So how much Methylchloroisothiazolinone and Methylisothiazolinone is safe to use?
In the Cosmetic Ingredient Review these ingredients are allowed if you are using 8-15 parts per million (ppm) or less. If you read M&M on your labels be sure they are near the bottom if not the last of your ingredient list.
Is propylene glycol bad for hair?
Propylene Glycol has received a bad reputation without specific fundamental truth. Essentially this product got a bad reputation because it became an ingredient in other products outside of the cosmetic industry.
It is a safe synthetic and is completely water soluble so it will not build up on the hair. In fact, those who are exposed to propylene glycol for long periods of time, still seem to not react negatively to it.
It is commonly used in haircare for the benefits of its humectant properties that will attract good moisture to the hair and keep hydration levels steady.
What is PEG in hair products?
PEGs are found in hair care due to the frizz fighting benefits it provides, as well as the ability to cut through oil and are water soluble which will prevent PEG silicones from building up on the hair.
Other benefits of PEG ingredients are the ability to soften the hair and emulsify or the products ability to mix without clumping.
What do PEGs do to your hair?
PEGs are used widely in cosmetics and in hair care for its ability to soften hair making it more manageable and to create the emulsifying or mixing of the product so it does not clump.
PEGs also offer hair benefits like frizz control.
Is cocamidopropyl betaine bad for hair?
Coconut as a close relative still sheds a bit of difference with cocamidopropyl betaine. As a thick fatty ingredient that helps boost foam or lather in shampoo’s brands have taken to this ingredient as an alternative surfactant.
Cocamidopropyl betaine can be safe for use when measured and used properly in ratio and give the user a thicker creamy texture.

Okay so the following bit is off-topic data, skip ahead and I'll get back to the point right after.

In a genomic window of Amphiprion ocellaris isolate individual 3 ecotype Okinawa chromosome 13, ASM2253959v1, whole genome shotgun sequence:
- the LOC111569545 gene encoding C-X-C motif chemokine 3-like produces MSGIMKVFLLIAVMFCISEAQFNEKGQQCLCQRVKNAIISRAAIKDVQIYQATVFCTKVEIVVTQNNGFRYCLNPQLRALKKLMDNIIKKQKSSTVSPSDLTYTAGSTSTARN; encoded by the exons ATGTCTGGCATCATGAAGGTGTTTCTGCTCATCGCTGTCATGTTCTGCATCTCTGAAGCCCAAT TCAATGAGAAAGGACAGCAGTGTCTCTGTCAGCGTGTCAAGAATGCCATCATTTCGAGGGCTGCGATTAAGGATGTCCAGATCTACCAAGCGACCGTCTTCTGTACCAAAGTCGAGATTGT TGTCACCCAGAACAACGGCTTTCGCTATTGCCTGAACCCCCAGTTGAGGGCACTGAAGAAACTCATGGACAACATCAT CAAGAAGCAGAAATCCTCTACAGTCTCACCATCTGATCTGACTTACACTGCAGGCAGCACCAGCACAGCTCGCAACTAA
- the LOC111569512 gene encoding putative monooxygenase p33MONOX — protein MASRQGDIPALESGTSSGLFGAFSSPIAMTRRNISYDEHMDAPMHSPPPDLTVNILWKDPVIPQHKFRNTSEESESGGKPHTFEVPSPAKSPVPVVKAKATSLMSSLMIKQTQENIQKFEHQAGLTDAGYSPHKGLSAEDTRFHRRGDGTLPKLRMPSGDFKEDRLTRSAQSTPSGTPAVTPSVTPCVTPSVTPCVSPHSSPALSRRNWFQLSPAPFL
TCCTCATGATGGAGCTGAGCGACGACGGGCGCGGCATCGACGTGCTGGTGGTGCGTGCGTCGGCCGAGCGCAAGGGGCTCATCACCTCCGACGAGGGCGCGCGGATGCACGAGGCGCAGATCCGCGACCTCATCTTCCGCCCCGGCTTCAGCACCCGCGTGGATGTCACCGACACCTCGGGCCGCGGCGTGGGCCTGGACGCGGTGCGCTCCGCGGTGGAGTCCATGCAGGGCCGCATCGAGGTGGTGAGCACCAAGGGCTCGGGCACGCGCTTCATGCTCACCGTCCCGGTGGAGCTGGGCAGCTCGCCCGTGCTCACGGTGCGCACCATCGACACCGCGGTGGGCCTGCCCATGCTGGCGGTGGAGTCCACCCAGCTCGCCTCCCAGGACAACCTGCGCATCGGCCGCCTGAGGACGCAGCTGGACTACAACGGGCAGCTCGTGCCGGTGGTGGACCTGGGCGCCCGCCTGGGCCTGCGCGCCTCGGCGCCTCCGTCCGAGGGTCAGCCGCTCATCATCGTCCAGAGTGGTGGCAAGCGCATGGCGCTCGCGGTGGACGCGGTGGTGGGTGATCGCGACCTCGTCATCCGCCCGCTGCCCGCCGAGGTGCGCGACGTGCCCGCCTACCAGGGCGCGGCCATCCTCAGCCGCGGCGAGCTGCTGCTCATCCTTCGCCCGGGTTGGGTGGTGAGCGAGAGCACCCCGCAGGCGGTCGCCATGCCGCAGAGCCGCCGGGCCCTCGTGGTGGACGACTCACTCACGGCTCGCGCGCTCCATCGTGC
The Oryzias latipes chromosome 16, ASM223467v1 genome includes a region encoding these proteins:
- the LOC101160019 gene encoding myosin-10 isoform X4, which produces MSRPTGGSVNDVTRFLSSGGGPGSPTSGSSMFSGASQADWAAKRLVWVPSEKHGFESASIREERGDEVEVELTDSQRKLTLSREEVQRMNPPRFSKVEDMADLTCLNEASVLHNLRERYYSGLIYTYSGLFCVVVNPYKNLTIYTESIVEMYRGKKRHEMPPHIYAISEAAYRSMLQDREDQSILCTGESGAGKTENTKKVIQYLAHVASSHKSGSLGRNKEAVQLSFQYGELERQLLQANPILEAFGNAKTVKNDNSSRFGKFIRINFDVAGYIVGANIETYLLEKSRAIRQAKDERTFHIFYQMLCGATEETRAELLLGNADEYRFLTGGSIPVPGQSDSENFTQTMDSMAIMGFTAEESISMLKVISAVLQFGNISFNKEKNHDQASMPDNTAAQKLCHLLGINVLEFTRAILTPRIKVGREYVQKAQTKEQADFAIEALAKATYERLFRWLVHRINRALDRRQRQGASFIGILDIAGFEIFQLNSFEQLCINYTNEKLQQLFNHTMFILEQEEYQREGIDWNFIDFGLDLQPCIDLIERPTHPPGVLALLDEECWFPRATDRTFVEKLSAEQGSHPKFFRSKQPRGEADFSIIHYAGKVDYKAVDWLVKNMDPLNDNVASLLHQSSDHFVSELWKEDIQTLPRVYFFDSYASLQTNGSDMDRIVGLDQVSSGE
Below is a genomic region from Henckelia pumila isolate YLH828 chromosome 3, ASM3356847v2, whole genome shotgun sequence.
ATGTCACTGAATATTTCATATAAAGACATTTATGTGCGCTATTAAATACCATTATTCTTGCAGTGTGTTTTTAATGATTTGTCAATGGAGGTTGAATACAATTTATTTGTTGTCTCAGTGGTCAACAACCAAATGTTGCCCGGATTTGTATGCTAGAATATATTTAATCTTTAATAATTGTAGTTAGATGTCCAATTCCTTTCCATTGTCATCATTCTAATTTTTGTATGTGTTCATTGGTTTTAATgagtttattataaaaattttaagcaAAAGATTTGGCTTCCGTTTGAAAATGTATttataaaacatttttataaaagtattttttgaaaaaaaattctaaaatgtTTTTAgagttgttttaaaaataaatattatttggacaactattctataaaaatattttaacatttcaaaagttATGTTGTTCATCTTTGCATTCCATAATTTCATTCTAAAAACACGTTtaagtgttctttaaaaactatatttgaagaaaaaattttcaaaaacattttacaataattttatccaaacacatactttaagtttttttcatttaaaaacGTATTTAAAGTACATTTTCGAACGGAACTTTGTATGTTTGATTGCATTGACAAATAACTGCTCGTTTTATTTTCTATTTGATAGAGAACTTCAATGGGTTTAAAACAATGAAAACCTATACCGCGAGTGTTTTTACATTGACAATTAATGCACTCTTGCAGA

When exposed to large amounts of this ingredient there have been signs that link to skin irritation and contact dermatitis.
Does formaldehyde cause hair loss?
Formaldehyde has been a key focal point for those experiencing hair loss and using products with formaldehyde.
While studies link this ingredient to skin irritations and scalp irritation it could raise a disruption on the dermis of the scalp increasing chances of hair loss as well as higher allergic reactions to the skin.
Studies are still taking place to substantiate these claims.
Is aluminum bad for hair?
Aluminum salts have been introduced into your body one way or another through vaccines, diet, drinking water, cosmetics, or general exposure.
While research never stops on whether or not aluminum can put you at a higher risk of breast cancer, Alzheimer's disease, and/or cysts, this ingredient is on our red flag list that we may want to avoid to be on the safe side.
While aluminum can be a hero called into action to soak up or prevent excess sweat and oils, it is one ingredient that the potential side effects may outweigh the benefits it could bring to you and your personal care regime.
When it comes down to ingredients it can be a complicated two edged sword. As we have reviewed, some ingredients don’t cause a direct health concern but will vary with hair type or hair needs, while some red flagged ingredients just need to find the right ingredient or “friends” to ensure they are influenced to do a job well.
In closing, if you are using products with silicones, be sure you use a shampoo that can wash it away and allow you to start fresh each time you suds up.
Become more aware of the brands you are working with because we now know that a little or a lot of something will truly make a difference for each hair type. If you spot a questionable ingredient it’s always best to reach out to the company rather than go down a google black-hole.